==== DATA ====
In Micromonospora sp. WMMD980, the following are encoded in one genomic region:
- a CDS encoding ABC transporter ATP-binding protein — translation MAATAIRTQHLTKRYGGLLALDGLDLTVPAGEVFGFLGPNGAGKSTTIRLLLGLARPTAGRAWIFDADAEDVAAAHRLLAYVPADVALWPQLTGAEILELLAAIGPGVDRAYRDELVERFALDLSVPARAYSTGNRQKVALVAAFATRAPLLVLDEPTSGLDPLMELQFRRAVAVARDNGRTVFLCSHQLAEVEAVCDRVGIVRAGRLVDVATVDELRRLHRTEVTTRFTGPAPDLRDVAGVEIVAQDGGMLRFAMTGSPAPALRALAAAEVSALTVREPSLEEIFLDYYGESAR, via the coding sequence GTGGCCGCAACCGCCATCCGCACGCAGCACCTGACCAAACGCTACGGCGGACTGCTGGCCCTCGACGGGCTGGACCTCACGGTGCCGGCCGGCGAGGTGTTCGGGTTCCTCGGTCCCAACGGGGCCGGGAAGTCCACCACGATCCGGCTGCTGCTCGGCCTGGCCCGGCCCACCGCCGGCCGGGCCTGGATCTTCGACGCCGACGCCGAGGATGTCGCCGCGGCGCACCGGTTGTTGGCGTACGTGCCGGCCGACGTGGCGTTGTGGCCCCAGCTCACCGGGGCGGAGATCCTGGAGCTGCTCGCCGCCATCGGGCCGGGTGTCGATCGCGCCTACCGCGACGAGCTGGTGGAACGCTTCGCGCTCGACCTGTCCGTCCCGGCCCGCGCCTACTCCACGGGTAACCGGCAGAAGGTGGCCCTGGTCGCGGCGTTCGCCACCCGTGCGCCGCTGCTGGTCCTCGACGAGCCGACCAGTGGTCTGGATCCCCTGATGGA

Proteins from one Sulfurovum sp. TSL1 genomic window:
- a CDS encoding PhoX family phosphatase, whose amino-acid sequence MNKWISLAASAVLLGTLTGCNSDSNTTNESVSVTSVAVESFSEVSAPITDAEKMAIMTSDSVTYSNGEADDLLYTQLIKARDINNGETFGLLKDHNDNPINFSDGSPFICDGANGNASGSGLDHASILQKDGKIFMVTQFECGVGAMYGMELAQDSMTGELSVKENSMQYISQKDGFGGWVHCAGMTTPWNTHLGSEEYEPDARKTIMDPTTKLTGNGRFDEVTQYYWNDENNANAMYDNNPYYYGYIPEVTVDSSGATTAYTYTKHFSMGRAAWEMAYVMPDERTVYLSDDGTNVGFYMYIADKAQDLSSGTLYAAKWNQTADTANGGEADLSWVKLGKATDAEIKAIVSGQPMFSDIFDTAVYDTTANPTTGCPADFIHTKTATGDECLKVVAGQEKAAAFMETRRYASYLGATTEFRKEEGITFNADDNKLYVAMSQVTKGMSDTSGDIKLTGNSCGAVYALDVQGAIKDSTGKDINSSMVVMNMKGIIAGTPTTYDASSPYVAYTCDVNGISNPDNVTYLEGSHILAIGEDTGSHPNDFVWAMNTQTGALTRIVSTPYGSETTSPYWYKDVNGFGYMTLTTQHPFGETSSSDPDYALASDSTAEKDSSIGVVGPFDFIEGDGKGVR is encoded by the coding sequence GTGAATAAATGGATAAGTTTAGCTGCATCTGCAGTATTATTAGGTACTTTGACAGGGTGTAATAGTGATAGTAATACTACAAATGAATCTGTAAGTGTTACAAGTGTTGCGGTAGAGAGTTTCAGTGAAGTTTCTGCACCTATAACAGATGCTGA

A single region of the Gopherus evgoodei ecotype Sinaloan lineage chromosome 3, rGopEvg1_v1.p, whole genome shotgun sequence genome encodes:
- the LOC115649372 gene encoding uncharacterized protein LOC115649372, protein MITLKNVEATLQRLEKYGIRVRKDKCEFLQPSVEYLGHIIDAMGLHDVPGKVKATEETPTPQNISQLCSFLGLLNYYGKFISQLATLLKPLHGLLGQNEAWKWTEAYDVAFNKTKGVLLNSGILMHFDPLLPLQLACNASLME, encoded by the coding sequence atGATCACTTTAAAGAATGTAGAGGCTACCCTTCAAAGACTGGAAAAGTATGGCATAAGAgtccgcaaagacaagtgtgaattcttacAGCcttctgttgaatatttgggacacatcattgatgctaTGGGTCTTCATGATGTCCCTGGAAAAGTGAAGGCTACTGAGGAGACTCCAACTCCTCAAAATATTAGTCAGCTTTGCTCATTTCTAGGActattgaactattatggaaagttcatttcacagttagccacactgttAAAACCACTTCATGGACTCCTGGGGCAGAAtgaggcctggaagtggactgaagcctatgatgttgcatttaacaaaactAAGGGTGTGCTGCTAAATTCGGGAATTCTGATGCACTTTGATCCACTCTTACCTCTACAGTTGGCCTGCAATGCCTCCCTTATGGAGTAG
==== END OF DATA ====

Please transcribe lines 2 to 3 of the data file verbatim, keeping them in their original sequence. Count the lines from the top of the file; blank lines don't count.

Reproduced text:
- a CDS encoding ABC transporter ATP-binding protein — translation MAATAIRTQHLTKRYGGLLALDGLDLTVPAGEVFGFLGPNGAGKSTTIRLLLGLARPTAGRAWIFDADAEDVAAAHRLLAYVPADVALWPQLTGAEILELLAAIGPGVDRAYRDELVERFALDLSVPARAYSTGNRQKVALVAAFATRAPLLVLDEPTSGLDPLMELQFRRAVAVARDNGRTVFLCSHQLAEVEAVCDRVGIVRAGRLVDVATVDELRRLHRTEVTTRFTGPAPDLRDVAGVEIVAQDGGMLRFAMTGSPAPALRALAAAEVSALTVREPSLEEIFLDYYGESAR, via the coding sequence GTGGCCGCAACCGCCATCCGCACGCAGCACCTGACCAAACGCTACGGCGGACTGCTGGCCCTCGACGGGCTGGACCTCACGGTGCCGGCCGGCGAGGTGTTCGGGTTCCTCGGTCCCAACGGGGCCGGGAAGTCCACCACGATCCGGCTGCTGCTCGGCCTGGCCCGGCCCACCGCCGGCCGGGCCTGGATCTTCGACGCCGACGCCGAGGATGTCGCCGCGGCGCACCGGTTGTTGGCGTACGTGCCGGCCGACGTGGCGTTGTGGCCCCAGCTCACCGGGGCGGAGATCCTGGAGCTGCTCGCCGCCATCGGGCCGGGTGTCGATCGCGCCTACCGCGACGAGCTGGTGGAACGCTTCGCGCTCGACCTGTCCGTCCCGGCCCGCGCCTACTCCACGGGTAACCGGCAGAAGGTGGCCCTGGTCGCGGCGTTCGCCACCCGTGCGCCGCTGCTGGTCCTCGACGAGCCGACCAGTGGTCTGGATCCCCTGATGGA

Proteins from one Sulfurovum sp. TSL1 genomic window: